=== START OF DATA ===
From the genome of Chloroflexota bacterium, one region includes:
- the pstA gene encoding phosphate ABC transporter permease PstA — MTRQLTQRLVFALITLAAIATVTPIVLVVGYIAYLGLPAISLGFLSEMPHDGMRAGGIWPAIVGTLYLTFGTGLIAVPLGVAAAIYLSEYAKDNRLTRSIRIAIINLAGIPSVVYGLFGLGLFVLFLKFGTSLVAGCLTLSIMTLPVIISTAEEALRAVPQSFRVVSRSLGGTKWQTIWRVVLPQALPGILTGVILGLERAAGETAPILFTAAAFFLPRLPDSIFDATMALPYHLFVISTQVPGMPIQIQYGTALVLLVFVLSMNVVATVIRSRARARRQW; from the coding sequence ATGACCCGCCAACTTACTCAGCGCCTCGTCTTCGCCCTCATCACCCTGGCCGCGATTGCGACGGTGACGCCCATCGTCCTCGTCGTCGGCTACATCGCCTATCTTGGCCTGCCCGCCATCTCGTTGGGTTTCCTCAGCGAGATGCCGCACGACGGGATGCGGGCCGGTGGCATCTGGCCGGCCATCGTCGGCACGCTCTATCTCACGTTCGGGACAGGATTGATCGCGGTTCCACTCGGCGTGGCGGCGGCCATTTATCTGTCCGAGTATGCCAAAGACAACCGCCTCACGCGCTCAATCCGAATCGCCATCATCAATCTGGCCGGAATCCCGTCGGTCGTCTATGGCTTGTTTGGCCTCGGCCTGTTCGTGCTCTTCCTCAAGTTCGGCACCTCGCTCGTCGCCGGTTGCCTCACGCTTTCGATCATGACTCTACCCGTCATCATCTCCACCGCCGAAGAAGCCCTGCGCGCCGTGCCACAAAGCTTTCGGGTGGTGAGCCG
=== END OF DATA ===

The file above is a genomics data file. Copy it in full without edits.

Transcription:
From the genome of Chloroflexota bacterium, one region includes:
- the pstA gene encoding phosphate ABC transporter permease PstA — MTRQLTQRLVFALITLAAIATVTPIVLVVGYIAYLGLPAISLGFLSEMPHDGMRAGGIWPAIVGTLYLTFGTGLIAVPLGVAAAIYLSEYAKDNRLTRSIRIAIINLAGIPSVVYGLFGLGLFVLFLKFGTSLVAGCLTLSIMTLPVIISTAEEALRAVPQSFRVVSRSLGGTKWQTIWRVVLPQALPGILTGVILGLERAAGETAPILFTAAAFFLPRLPDSIFDATMALPYHLFVISTQVPGMPIQIQYGTALVLLVFVLSMNVVATVIRSRARARRQW; from the coding sequence ATGACCCGCCAACTTACTCAGCGCCTCGTCTTCGCCCTCATCACCCTGGCCGCGATTGCGACGGTGACGCCCATCGTCCTCGTCGTCGGCTACATCGCCTATCTTGGCCTGCCCGCCATCTCGTTGGGTTTCCTCAGCGAGATGCCGCACGACGGGATGCGGGCCGGTGGCATCTGGCCGGCCATCGTCGGCACGCTCTATCTCACGTTCGGGACAGGATTGATCGCGGTTCCACTCGGCGTGGCGGCGGCCATTTATCTGTCCGAGTATGCCAAAGACAACCGCCTCACGCGCTCAATCCGAATCGCCATCATCAATCTGGCCGGAATCCCGTCGGTCGTCTATGGCTTGTTTGGCCTCGGCCTGTTCGTGCTCTTCCTCAAGTTCGGCACCTCGCTCGTCGCCGGTTGCCTCACGCTTTCGATCATGACTCTACCCGTCATCATCTCCACCGCCGAAGAAGCCCTGCGCGCCGTGCCACAAAGCTTTCGGGTGGTGAGCCG